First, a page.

If I don’t have a plan for my workouts, I won’t do them. At this time in my life, I am committed to five or six days of physical activity either outside or in the gym and I stick to that. I print out my workouts ahead of time and have a plan for the week ready. If you can’t write your own plan – or don’t want to – there are a variety of exercise and fitness programs you can join that will give you a plan. Or, you can search online for a multitude of free resources and plans.

I joined the My Peak Challenge Prep Program (a very scaled-down version of Crossfit-like exercises and workouts, focused on outdoor sports, created by Outlander series star Sam Heughan) in February and I am really enjoying the program. If you are looking to join a constructive fitness program, it is my advice that you run it by your physician first and that you pick a program that is scaleable to all fitness levels, has a flexible schedule, has options to work out at home or without gym equipment and has adaptations for participants who are overcoming injury or illness. This is why I have found MPC so rewarding and accessible for myself. I can do it at home, at the gym, for ten minutes or 45 minutes and I can select the activities and exercises that work for me or receive guidance to adapt the ones that won’t.

Following a program or plan – whether it is yours or someone else’s – helps you to set small goals, which are more attainable than setting one big goal. Some of my goals have included – working out more days than not in a week, spending more time being active outside, running a mile, and being able to do just one push-up. Your goals may include running a race, a triathlon, lifting soup cans during three of five commercial breaks, signing up for a water aerobics class or taking the stairs at work two days a week. Fitness doesn’t have to be hard or complicated – use the tools right in front of you. Walk up and down your stairs at home a certain number of times a day, walk for ten minutes in your neighborhood or do leg-lifts every night after dinner. The hardest part is starting something new.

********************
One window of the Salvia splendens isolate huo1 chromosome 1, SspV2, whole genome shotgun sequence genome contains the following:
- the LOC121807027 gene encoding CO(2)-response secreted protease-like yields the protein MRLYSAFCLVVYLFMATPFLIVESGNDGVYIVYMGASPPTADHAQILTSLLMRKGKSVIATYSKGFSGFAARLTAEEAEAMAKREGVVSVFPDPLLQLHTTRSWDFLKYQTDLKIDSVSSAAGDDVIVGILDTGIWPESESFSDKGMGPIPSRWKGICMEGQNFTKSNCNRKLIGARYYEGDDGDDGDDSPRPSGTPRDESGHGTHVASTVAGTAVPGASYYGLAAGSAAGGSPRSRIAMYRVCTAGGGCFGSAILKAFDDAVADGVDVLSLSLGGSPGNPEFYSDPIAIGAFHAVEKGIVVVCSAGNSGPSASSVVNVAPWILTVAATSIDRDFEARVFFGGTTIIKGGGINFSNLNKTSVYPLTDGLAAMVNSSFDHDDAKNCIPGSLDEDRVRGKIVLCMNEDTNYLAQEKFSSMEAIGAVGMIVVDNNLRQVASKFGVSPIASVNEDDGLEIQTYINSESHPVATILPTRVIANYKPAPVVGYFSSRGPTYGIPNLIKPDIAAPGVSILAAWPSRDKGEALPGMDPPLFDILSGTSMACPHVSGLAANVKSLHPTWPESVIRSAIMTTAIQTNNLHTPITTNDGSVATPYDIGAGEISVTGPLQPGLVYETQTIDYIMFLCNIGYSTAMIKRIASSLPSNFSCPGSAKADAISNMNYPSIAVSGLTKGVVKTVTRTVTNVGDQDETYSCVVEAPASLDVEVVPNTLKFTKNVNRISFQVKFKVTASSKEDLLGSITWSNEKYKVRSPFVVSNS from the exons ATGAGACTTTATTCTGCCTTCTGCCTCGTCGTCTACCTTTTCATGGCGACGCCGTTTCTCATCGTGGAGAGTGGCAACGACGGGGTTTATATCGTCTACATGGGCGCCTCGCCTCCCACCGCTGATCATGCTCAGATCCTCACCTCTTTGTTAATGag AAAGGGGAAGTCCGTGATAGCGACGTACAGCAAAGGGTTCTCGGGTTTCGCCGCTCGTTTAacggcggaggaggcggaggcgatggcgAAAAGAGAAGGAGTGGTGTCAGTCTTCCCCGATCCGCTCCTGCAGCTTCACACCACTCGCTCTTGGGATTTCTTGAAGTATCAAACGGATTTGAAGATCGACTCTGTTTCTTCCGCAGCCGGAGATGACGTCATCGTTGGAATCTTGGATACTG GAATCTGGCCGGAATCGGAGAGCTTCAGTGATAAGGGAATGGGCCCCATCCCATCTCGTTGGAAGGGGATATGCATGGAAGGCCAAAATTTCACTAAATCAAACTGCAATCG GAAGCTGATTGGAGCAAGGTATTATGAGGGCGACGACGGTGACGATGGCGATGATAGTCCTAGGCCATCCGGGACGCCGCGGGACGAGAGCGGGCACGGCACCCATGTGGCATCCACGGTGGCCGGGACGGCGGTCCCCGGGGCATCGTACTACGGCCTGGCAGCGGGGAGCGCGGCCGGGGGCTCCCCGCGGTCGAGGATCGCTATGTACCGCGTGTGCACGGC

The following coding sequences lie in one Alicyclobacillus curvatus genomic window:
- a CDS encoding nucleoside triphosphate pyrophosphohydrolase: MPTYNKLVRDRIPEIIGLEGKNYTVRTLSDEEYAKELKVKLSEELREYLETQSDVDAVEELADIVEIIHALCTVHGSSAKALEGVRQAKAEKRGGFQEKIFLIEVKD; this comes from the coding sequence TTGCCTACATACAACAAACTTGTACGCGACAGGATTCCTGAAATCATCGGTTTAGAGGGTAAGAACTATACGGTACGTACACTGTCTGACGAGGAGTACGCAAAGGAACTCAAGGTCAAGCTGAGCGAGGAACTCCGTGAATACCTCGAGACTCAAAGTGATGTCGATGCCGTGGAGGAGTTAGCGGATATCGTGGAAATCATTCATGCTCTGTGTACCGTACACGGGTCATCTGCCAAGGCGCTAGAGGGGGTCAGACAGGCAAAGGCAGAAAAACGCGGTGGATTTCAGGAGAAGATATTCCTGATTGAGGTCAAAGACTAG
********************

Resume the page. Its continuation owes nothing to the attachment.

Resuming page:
Record your progress. 

I have a regular pen and paper notebook that I write something in every day pertaining to my fitness journey. I either record what I have done that day – distance run or walked in a certain amount of time, sets or weights lifted and how I felt. On the days I don’t workout, I write that down too. What I don’t write down is how long it took me to do the entire workout or what went wrong with it. I also write down small goals (the perfect opportunity to record what you hope to do next time) or revelations I have about something not related to fitness. I give my workouts a star rating. One star is not so great and five stars is a great workout. I never give myself zero stars – even on the days I don’t workout because those are the days I have committed to letting my body rest and heal.

Be consistent.